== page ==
By 2021, the number of veterans of the United States Armed Forces in the civilian labor force is expected to rise from 10.6 million to 12.1 million. These men and women bring with them well-honed skill sets in a wide range of occupations, as well as valuable soft skills such as discipline, communication skills, and problem-solving abilities. Yet while 45 percent of U.S. hiring managers are experiencing difficulty finding qualified candidates, they frequently fail to recognize the capabilities of former military personnel due to miscommunication, misconceptions, and veterans’ lack of experience in the civilian job market. By creating a veteran-friendly company culture and adjusting their talent acquisition strategies, employers can leverage the unique strengths of former military personnel to advance their business objectives while simultaneously giving back to veterans and their communities.
In 2016, there were approximately 10.6 million veterans of the U.S. Armed Forces in the civilian workforce. Almost 4 million were former Gulf War-era II military personnel who served on active duty at any time after September 2001. Another 1.5 million veterans are expected to enter the U.S. workforce by 2021. With years of training and experience under their belts, these individuals possess the technical, professional, and soft skills that make them ideal contributors to the U.S. workforce and potentially valuable assets to non-institutional employers.
Interestingly, while 45 percent of U.S. hiring managers report difficulties filling roles due to candidates’ lack of experience, soft skills, and technical competencies, the majority of employers in the non-profit and for-profit sectors fail to recognize the value veterans can bring to their organizations. In the following paragraphs, we’ll briefly explore the causes of this disconnect, how employers can adapt their talent strategies to attract and retain veterans, and what the business benefits are of hiring former military personnel.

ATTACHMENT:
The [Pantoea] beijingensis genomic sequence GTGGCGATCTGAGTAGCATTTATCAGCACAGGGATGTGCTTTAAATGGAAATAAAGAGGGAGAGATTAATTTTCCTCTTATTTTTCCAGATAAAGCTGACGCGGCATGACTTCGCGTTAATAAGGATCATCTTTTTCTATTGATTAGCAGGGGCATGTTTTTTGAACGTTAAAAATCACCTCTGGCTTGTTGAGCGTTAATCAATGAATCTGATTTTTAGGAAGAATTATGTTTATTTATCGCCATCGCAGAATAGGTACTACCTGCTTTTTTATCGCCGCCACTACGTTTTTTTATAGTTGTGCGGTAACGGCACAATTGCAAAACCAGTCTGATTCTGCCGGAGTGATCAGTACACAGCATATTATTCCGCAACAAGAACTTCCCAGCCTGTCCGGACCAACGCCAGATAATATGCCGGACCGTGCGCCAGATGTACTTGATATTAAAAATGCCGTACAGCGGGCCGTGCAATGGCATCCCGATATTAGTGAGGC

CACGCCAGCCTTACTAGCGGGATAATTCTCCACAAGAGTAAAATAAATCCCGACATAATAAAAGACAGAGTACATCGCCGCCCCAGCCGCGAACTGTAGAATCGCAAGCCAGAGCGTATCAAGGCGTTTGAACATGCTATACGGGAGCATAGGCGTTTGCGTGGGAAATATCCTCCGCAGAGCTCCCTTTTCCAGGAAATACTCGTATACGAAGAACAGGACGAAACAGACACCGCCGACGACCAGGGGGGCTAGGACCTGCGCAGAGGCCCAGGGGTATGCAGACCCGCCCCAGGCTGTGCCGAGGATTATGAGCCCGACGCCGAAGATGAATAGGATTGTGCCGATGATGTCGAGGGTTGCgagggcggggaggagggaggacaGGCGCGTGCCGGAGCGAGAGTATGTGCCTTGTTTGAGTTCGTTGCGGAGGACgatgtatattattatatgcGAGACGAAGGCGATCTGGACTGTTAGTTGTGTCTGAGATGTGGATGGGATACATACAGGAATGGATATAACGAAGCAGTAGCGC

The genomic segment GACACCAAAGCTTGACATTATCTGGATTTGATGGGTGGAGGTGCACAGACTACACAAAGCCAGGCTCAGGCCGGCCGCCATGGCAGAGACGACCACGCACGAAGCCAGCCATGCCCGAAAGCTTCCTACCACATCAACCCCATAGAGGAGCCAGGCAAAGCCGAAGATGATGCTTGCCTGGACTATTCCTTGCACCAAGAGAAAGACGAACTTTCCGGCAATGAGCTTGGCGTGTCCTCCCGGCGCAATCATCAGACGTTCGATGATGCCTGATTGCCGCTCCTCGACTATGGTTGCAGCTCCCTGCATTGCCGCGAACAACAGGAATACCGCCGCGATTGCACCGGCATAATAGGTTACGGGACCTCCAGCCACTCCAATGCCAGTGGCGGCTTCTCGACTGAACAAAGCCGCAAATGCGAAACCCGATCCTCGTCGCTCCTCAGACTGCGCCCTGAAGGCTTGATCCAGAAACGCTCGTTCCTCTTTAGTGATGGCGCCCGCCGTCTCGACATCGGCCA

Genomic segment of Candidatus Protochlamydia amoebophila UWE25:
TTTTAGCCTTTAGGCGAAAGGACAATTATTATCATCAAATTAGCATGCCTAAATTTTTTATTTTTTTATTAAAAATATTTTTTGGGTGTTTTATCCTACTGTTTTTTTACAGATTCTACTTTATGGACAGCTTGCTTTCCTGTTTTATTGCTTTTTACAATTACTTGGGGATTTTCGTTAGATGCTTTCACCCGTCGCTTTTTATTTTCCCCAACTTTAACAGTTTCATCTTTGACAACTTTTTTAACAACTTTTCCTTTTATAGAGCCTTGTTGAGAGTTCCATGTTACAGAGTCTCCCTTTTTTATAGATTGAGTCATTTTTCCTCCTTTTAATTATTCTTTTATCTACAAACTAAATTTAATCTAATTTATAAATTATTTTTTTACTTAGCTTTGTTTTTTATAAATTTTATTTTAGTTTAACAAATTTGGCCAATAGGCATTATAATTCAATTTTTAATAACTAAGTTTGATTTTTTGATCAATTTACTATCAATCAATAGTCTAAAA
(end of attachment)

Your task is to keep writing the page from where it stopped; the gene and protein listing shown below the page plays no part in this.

Miscommunication and misconceptions
Veterans who enter the civilian workforce come from a wide array of fields including combat operations, engineering, construction, healthcare, life sciences, education, accounting, HR, business administration, communications, and IT. In addition to their professional and/or technical skills, they possess valuable soft skills such as communication skills, problem-solving capabilities, and the ability to work in a team. They’re also loyal, disciplined, and have a strong work ethic, plus, many possess outstanding leadership and decision-making skills. Moreover, they’re adaptable—a quality that’s especially valuable in this time of technological disruption.
Because their knowledge, skills, and performance meet or surpass the standards upheld by the U.S. military at the time of their service, veterans are clearly the well-rounded and experienced candidates many employers are looking for. So why aren’t hiring managers recognizing and tapping into this vast group of top talent?
There are a several reasons for this. First and foremost, there’s a significant cultural disparity between the armed forces and non-institutional organizations that can hinder clear communications. A lack of familiarity with military culture and lingo can make it challenging for hiring managers to fully grasp and appreciate the extent of veterans’ skills, responsibilities, and accomplishments. This is frequently compounded by veterans’ inability to translate their military experience into achievements that civilians understand—and in a manner that demonstrates how their skills are transferable to the civilian workforce. As a result, many hiring managers don’t know how to accurately assess veterans’ eligibility for specific roles. Unfortunately for all concerned, this perceived skills gap results in veterans being underemployed and underpaid while hard-to-fill positions remain unfilled for longer than necessary.
Second, there are a number of misconceptions that prevent employers from considering former military personnel as viable candidates. For example, a 2016 survey showed that while 84 percent of U.S. employers regarded veterans as “heroes,” they did not believe they would be “strategic assets” to their organizations. Additionally, due to stereotypical beliefs about the military and a lack of first-hand experience with former service men and women, some employers don’t believe veterans could be a good cultural fit.